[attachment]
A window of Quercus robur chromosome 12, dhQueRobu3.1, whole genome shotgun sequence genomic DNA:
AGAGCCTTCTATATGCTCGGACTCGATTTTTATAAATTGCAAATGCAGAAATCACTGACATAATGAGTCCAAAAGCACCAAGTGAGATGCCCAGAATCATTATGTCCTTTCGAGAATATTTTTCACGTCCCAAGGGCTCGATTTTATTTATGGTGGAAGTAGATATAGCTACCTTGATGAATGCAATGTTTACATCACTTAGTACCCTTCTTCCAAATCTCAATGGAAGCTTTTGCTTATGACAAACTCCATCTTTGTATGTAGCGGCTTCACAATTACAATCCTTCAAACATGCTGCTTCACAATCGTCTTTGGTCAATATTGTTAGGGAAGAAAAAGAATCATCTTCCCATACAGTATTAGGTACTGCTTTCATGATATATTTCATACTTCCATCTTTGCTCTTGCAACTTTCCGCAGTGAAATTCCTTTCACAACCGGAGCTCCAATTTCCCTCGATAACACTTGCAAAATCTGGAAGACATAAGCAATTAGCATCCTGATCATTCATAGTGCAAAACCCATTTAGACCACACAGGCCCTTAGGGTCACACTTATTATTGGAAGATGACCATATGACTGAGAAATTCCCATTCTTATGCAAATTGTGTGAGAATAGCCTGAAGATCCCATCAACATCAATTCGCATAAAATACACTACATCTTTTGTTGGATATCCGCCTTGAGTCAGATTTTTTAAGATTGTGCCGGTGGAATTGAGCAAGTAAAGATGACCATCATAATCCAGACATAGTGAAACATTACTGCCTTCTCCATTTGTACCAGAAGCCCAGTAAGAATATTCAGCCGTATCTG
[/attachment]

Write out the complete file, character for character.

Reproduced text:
A window of Quercus robur chromosome 12, dhQueRobu3.1, whole genome shotgun sequence genomic DNA:
AGAGCCTTCTATATGCTCGGACTCGATTTTTATAAATTGCAAATGCAGAAATCACTGACATAATGAGTCCAAAAGCACCAAGTGAGATGCCCAGAATCATTATGTCCTTTCGAGAATATTTTTCACGTCCCAAGGGCTCGATTTTATTTATGGTGGAAGTAGATATAGCTACCTTGATGAATGCAATGTTTACATCACTTAGTACCCTTCTTCCAAATCTCAATGGAAGCTTTTGCTTATGACAAACTCCATCTTTGTATGTAGCGGCTTCACAATTACAATCCTTCAAACATGCTGCTTCACAATCGTCTTTGGTCAATATTGTTAGGGAAGAAAAAGAATCATCTTCCCATACAGTATTAGGTACTGCTTTCATGATATATTTCATACTTCCATCTTTGCTCTTGCAACTTTCCGCAGTGAAATTCCTTTCACAACCGGAGCTCCAATTTCCCTCGATAACACTTGCAAAATCTGGAAGACATAAGCAATTAGCATCCTGATCATTCATAGTGCAAAACCCATTTAGACCACACAGGCCCTTAGGGTCACACTTATTATTGGAAGATGACCATATGACTGAGAAATTCCCATTCTTATGCAAATTGTGTGAGAATAGCCTGAAGATCCCATCAACATCAATTCGCATAAAATACACTACATCTTTTGTTGGATATCCGCCTTGAGTCAGATTTTTTAAGATTGTGCCGGTGGAATTGAGCAAGTAAAGATGACCATCATAATCCAGACATAGTGAAACATTACTGCCTTCTCCATTTGTACCAGAAGCCCAGTAAGAATATTCAGCCGTATCTG